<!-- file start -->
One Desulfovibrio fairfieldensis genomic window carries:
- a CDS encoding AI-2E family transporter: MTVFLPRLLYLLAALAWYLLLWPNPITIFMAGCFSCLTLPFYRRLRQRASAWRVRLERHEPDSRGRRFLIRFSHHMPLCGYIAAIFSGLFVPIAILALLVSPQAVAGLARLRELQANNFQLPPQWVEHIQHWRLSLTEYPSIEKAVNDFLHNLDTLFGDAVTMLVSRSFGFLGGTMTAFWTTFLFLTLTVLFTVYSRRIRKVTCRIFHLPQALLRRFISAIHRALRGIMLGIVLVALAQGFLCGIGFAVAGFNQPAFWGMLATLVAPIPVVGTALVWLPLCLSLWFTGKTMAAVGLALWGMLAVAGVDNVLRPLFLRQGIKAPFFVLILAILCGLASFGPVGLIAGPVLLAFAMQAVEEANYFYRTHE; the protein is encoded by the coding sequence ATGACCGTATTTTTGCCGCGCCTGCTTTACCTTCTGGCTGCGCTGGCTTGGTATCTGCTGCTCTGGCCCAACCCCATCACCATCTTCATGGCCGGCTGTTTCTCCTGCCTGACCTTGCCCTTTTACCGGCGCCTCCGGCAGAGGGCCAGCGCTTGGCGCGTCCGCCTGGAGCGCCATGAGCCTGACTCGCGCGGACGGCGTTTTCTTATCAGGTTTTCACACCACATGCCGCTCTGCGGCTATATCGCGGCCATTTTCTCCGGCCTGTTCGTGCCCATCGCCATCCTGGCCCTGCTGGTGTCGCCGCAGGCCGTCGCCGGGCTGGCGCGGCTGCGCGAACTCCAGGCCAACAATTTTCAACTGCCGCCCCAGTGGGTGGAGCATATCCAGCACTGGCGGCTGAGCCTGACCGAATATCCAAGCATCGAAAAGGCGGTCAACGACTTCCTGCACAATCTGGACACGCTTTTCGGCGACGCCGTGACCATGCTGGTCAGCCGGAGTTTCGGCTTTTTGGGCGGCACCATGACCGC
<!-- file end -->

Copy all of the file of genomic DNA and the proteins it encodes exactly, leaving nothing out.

One Desulfovibrio fairfieldensis genomic window carries:
- a CDS encoding AI-2E family transporter: MTVFLPRLLYLLAALAWYLLLWPNPITIFMAGCFSCLTLPFYRRLRQRASAWRVRLERHEPDSRGRRFLIRFSHHMPLCGYIAAIFSGLFVPIAILALLVSPQAVAGLARLRELQANNFQLPPQWVEHIQHWRLSLTEYPSIEKAVNDFLHNLDTLFGDAVTMLVSRSFGFLGGTMTAFWTTFLFLTLTVLFTVYSRRIRKVTCRIFHLPQALLRRFISAIHRALRGIMLGIVLVALAQGFLCGIGFAVAGFNQPAFWGMLATLVAPIPVVGTALVWLPLCLSLWFTGKTMAAVGLALWGMLAVAGVDNVLRPLFLRQGIKAPFFVLILAILCGLASFGPVGLIAGPVLLAFAMQAVEEANYFYRTHE; the protein is encoded by the coding sequence ATGACCGTATTTTTGCCGCGCCTGCTTTACCTTCTGGCTGCGCTGGCTTGGTATCTGCTGCTCTGGCCCAACCCCATCACCATCTTCATGGCCGGCTGTTTCTCCTGCCTGACCTTGCCCTTTTACCGGCGCCTCCGGCAGAGGGCCAGCGCTTGGCGCGTCCGCCTGGAGCGCCATGAGCCTGACTCGCGCGGACGGCGTTTTCTTATCAGGTTTTCACACCACATGCCGCTCTGCGGCTATATCGCGGCCATTTTCTCCGGCCTGTTCGTGCCCATCGCCATCCTGGCCCTGCTGGTGTCGCCGCAGGCCGTCGCCGGGCTGGCGCGGCTGCGCGAACTCCAGGCCAACAATTTTCAACTGCCGCCCCAGTGGGTGGAGCATATCCAGCACTGGCGGCTGAGCCTGACCGAATATCCAAGCATCGAAAAGGCGGTCAACGACTTCCTGCACAATCTGGACACGCTTTTCGGCGACGCCGTGACCATGCTGGTCAGCCGGAGTTTCGGCTTTTTGGGCGGCACCATGACCGC